When content marketing became the buzzword marketing strategy of 2013, the rush was on to create easy, consumable pieces that fit into the company’s overall promotional strategy. Now, as we turn the corner to a new year, we realize what a mistake we’ve made.
What? Isn’t Content Marketing a Worthwhile Strategy?
It is. But the problem is that people are so busy constructing content for every conceivable channel and customer profile, they’ve forgotten the original goal – engagement.
Rather than generating heaps of content, throwing it at a wall, and hoping some of it sticks with your prospects, why not spend your time and effort designing a single piece of content that can be leveraged across all major channels and that speaks to all customers at any stage in the sales process?
Sound overwhelming? It’s not as difficult as you might think. Case in point: Velocity Partners produced a B2B Marketing Manifesto that didn’t include the ordinary rehashed content. It focused on encouraging marketers to develop a world view and expose their beliefs in order to separate themselves from the competition:
Velocity Partners’ B2B Marketing Manifesto
These are their core beliefs, distilled into an easy-to-follow guide that anyone serious about marketing in the B2B sphere can download, read, share, and comment on. They capitalized on the traits that all of their relationships with their customers had in common, and then used those to craft a central theme that not only hit marketing “sweet spots” but also inspired others to enter into discussions. The end result began many new conversations with the company’s ideal customers, so much so that the response was nearly overwhelming.
Now You’re Speaking My Language
One major content marketing success for Indium Corporation came from their “From One Engineer to Another” set of blogs. In these blogs, engineers discuss and share a variety of problem-solving tactics, strategies, and methods to help each other. They periodically do experiments to test their theories and report back the results on their blogs:
Do you speak Engineer?
Although the article itself may not make sense to us, the core idea is there – talk to people on their level, in a way they’re familiar with and can appreciate. Build a profile of your customers, beyond just their name and address. Find out where their social circles are and where they’re hanging out. Then meet them there rather than hoping they’ll come to you.
Being able to see which content of yours was read, shared, or commented on can give you a glimpse into where that customer is in the buying cycle. Are they simply gathering information or “just looking” at this point? Or are they comparing prices and ready to make a buying decision? It stands to reason that if they liked and shared one type of article, they’ll enjoy more of the same.
Give Your Customers the Wheel
It may sound counter-intuitive to let your customers direct your content marketing strategy, but the payoff can be incredible. One perfect example is Ford Social – a community organized around Ford fans. With initiatives including the “Fiesta Movement” and how Ford Trucks “Take Care of Business,” every aspect of the social site is designed to get people talking, further guiding the company toward the kind of content their customers want to consume:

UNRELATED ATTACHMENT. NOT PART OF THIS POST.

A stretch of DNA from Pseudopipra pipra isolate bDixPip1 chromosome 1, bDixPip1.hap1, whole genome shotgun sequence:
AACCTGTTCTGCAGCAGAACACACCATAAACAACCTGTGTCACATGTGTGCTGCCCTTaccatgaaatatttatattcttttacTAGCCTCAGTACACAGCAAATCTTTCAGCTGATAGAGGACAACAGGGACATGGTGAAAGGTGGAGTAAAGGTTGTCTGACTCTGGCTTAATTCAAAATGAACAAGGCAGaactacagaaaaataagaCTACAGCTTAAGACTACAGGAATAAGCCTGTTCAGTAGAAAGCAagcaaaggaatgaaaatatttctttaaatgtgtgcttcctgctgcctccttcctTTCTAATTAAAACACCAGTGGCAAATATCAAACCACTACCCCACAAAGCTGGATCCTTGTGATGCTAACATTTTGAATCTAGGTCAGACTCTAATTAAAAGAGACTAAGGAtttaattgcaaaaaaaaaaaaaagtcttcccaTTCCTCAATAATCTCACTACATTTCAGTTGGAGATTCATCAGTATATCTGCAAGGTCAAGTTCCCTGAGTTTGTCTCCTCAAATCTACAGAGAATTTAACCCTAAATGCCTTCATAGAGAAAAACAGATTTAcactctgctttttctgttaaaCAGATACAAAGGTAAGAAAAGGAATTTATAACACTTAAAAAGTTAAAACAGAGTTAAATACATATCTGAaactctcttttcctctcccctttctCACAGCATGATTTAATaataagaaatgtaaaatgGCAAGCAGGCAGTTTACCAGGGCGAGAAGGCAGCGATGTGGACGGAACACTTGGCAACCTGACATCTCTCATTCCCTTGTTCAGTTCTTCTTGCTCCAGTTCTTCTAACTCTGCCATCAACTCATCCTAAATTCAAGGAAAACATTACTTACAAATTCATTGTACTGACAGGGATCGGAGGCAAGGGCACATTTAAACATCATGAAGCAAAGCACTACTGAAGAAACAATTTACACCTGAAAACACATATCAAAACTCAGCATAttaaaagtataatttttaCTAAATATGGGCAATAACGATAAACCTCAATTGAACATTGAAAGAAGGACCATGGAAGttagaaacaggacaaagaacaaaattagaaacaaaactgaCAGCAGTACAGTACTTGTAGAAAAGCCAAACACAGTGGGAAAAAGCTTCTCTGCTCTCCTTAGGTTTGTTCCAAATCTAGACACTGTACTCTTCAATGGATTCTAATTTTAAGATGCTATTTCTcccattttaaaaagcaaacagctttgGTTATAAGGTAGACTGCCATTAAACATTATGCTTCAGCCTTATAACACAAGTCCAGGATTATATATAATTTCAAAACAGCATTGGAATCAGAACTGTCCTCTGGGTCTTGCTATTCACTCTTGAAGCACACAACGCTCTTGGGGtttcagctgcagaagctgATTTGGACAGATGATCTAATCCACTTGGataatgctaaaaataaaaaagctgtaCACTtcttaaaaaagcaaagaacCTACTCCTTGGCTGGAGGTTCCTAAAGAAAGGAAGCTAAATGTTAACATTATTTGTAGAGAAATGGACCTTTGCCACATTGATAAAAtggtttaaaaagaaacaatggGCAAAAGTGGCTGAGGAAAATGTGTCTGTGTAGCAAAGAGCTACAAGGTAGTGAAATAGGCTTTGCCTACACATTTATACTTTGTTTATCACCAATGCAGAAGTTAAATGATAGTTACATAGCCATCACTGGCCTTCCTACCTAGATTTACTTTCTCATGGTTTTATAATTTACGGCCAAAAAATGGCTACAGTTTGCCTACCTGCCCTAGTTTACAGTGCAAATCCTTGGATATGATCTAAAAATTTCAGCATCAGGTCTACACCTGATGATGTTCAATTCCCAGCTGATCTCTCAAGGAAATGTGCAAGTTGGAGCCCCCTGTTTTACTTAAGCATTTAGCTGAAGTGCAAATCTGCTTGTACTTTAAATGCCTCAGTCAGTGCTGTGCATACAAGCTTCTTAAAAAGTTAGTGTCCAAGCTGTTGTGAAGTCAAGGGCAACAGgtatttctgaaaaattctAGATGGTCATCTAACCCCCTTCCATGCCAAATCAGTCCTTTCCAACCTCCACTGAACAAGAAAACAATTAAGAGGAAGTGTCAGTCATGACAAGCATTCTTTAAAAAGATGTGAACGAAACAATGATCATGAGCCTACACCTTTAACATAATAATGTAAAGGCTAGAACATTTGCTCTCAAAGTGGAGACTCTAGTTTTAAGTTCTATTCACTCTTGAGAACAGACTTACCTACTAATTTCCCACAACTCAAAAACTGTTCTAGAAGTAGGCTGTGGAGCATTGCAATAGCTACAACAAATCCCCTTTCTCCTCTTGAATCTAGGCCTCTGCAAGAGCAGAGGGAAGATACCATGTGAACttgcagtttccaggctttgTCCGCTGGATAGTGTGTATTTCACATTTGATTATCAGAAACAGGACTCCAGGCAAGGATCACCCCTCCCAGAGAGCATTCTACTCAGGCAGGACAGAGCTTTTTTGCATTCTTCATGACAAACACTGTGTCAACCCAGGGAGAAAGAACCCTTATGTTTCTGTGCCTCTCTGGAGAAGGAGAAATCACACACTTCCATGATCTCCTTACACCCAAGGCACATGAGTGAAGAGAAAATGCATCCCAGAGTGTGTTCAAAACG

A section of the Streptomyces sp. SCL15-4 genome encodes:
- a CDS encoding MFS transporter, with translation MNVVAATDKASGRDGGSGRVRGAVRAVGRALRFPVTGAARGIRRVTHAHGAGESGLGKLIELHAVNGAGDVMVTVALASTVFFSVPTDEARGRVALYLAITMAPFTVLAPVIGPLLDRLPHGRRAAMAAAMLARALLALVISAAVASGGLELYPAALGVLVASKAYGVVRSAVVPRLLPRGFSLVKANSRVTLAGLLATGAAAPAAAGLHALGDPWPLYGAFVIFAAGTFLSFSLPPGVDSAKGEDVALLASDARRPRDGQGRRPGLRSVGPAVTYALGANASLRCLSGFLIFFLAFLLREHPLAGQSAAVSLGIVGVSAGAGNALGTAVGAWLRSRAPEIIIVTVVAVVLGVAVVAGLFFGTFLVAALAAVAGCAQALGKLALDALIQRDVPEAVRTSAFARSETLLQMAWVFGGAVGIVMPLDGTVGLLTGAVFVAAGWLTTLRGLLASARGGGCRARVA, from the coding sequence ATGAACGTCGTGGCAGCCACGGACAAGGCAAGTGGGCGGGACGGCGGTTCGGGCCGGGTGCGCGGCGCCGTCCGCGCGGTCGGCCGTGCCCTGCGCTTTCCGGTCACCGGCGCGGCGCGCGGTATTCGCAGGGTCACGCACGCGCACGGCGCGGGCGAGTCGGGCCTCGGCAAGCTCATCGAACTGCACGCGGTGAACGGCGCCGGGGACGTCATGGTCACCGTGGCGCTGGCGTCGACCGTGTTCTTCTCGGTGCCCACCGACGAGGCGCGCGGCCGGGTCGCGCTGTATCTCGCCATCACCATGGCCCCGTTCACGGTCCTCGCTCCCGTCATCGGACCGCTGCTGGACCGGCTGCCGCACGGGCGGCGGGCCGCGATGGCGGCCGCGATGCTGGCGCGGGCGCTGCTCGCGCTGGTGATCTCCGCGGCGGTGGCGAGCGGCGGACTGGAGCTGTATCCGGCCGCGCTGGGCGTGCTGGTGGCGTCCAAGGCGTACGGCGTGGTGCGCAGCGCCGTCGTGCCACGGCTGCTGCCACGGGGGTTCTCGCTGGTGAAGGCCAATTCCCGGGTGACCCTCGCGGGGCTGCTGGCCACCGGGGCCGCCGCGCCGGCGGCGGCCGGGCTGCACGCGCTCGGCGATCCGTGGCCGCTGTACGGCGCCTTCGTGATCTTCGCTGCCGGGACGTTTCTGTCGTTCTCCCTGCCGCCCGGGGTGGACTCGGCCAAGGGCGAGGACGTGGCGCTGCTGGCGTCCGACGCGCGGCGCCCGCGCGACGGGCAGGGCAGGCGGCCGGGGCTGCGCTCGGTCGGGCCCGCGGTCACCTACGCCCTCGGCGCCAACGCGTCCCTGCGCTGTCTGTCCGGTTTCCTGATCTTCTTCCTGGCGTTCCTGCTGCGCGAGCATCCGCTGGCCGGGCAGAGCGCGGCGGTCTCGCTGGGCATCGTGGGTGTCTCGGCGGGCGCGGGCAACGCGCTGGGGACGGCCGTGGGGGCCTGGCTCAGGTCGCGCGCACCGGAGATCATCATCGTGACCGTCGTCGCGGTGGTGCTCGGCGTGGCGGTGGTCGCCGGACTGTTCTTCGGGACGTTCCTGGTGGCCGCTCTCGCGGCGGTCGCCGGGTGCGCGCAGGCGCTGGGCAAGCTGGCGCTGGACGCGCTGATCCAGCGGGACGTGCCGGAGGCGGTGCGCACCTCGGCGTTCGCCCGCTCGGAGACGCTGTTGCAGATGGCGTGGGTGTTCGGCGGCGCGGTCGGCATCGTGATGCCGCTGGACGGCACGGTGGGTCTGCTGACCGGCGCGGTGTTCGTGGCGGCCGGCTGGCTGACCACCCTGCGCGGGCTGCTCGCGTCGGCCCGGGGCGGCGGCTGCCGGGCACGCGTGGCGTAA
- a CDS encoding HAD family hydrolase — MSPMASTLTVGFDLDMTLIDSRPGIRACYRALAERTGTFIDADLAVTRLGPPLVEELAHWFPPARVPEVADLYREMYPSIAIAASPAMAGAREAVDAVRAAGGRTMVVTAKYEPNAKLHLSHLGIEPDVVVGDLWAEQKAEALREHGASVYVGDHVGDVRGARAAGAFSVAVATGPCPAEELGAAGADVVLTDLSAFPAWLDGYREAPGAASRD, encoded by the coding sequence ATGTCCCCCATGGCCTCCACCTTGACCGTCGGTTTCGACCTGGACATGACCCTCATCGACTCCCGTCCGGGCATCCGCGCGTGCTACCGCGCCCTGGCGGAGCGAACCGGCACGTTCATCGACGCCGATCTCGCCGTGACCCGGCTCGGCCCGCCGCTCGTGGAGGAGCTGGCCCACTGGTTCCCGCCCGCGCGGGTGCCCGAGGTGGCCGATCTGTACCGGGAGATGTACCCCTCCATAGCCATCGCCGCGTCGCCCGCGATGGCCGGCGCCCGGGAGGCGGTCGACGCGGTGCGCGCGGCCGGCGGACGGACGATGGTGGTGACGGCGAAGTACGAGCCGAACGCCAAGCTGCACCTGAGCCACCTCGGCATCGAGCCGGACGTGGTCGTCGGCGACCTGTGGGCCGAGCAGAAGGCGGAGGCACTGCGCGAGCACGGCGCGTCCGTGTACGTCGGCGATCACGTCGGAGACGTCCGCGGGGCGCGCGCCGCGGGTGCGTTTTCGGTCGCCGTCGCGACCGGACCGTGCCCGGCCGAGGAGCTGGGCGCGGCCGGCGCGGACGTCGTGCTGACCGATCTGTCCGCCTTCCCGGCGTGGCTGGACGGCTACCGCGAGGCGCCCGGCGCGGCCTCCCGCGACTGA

Ford Social poses a question to its community. Their answers can be used to help build further content pillars.
Ford, in turn, accepts user-submitted stories and ideas on the site which further propel their content marketing idea machines and suggestions for future releases. Fans can even choose a badge and share their passion for Ford through social networks. One could hypothesize that a potential social gamification could be on the horizon once the community has hit critical mass.
So what can you learn from these examples? First, that more content isn’t necessarily better. Instead:
- Funnel your efforts into creating more evergreen content that reaches customers at various stages of the buying cycle. What information could they use to make their decisions easier?
- Go to your customers where they already congregate, whether it’s Google+, Facebook, forums, or podcasts. As you learn what content they’re consuming and sharing, you’ll be able to establish an accurate profile of what matters to those customers and determine how you can insert your own message in a way that’s relevant to them.
- Give your customers greater control over the direction of your content marketing strategies. This isn’t a particularly bold or adventurous move, but rather one that, when you think about it, makes perfect sense. By creating a community, encouraging stories and ideas, and responding to feedback, you’re signifying that your brand is open to mutual sharing and exchange and that you’re willing to give back to the community.
Now It’s Your Turn
What are some of your favorite content marketing strategies? How are you using them to reach out to and connect with customers? Share your thoughts below!
About the Author: Sherice Jacob helps business owners improve website design and increase conversion rates through compelling copywriting, user-friendly design and smart analytics analysis. Learn more at iElectrify.com and download your free web copy tune-up and conversion checklist today!